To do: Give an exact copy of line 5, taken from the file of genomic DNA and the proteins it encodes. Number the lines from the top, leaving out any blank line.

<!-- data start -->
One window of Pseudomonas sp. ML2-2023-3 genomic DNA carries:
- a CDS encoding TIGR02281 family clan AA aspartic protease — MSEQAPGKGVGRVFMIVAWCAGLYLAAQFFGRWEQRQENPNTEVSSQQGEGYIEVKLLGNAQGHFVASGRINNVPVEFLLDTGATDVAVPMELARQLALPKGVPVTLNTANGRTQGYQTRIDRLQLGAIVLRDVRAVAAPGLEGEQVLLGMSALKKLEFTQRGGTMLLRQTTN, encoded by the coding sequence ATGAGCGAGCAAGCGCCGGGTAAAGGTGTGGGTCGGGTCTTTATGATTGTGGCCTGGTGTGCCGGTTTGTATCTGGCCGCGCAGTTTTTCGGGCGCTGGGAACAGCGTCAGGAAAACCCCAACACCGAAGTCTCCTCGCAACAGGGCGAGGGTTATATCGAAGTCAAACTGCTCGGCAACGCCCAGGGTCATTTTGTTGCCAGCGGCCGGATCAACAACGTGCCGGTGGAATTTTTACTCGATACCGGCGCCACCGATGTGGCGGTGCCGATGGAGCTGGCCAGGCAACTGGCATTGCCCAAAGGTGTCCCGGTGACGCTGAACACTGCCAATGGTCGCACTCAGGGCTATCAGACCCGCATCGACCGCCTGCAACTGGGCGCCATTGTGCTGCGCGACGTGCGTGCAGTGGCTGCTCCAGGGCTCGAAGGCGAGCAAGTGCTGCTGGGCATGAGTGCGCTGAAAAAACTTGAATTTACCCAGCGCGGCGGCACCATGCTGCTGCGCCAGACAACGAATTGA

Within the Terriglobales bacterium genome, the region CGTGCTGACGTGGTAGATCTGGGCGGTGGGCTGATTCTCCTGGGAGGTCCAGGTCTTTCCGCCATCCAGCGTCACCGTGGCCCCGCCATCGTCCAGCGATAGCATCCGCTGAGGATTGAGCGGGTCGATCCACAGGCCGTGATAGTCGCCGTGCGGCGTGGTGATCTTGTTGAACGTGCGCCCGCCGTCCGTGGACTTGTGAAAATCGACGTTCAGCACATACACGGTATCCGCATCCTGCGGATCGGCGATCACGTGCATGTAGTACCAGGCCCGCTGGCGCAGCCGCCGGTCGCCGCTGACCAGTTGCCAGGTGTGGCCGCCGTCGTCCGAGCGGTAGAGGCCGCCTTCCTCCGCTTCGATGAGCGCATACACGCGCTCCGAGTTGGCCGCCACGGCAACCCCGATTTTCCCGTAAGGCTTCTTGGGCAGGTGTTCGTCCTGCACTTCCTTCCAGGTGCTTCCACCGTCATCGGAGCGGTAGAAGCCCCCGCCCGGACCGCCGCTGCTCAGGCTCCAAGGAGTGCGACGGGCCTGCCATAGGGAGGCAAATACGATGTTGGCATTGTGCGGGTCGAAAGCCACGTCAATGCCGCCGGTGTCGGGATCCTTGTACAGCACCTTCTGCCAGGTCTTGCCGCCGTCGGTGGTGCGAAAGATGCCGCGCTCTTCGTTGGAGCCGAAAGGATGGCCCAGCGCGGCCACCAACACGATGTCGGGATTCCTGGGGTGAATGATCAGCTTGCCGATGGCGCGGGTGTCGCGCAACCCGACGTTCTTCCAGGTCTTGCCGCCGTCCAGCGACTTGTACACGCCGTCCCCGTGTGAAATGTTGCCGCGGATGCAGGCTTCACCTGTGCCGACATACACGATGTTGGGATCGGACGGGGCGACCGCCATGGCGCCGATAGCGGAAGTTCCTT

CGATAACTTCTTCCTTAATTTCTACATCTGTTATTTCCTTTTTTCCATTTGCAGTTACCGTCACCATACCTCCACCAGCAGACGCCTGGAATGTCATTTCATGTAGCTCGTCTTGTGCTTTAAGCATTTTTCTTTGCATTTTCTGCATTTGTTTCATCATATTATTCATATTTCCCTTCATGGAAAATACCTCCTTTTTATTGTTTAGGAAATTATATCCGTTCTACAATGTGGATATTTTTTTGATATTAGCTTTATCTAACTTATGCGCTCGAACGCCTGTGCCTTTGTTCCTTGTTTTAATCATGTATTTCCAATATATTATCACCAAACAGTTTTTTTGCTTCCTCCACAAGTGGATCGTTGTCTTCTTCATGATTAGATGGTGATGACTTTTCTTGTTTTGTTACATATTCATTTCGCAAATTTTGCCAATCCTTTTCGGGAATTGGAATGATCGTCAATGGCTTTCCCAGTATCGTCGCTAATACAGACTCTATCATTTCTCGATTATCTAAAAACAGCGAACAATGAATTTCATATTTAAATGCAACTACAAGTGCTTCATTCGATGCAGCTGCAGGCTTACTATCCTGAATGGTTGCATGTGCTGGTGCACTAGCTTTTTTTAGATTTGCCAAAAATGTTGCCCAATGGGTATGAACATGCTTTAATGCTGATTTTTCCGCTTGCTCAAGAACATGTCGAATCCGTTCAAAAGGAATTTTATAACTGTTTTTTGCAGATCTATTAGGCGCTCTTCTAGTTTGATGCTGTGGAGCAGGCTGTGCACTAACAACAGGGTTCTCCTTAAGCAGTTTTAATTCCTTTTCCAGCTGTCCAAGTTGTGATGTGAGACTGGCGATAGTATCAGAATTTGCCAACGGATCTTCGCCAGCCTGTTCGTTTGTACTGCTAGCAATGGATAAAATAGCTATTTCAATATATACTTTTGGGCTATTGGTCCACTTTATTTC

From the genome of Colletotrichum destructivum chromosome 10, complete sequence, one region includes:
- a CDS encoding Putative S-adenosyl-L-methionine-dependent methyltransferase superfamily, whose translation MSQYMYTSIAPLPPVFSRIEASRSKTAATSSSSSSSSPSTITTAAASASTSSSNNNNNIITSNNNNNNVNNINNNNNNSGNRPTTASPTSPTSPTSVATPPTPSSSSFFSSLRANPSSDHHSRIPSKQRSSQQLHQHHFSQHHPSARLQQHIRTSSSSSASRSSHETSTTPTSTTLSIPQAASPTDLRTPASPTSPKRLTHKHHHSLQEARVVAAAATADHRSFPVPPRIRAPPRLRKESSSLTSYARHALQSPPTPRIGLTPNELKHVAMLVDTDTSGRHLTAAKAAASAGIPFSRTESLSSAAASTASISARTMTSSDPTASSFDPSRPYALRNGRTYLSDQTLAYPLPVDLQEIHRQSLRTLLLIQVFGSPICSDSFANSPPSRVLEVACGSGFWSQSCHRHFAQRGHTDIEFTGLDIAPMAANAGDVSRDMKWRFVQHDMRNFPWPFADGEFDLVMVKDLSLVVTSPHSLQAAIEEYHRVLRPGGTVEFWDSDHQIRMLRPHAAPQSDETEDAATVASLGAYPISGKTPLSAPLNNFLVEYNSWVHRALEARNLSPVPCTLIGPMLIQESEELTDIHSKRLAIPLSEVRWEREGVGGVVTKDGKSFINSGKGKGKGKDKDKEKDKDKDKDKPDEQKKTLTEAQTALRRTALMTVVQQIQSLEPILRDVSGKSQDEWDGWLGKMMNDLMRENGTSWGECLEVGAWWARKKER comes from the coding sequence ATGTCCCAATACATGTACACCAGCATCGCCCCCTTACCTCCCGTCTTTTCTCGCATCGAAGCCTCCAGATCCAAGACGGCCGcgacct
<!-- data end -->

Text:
From the genome of Colletotrichum destructivum chromosome 10, complete sequence, one region includes: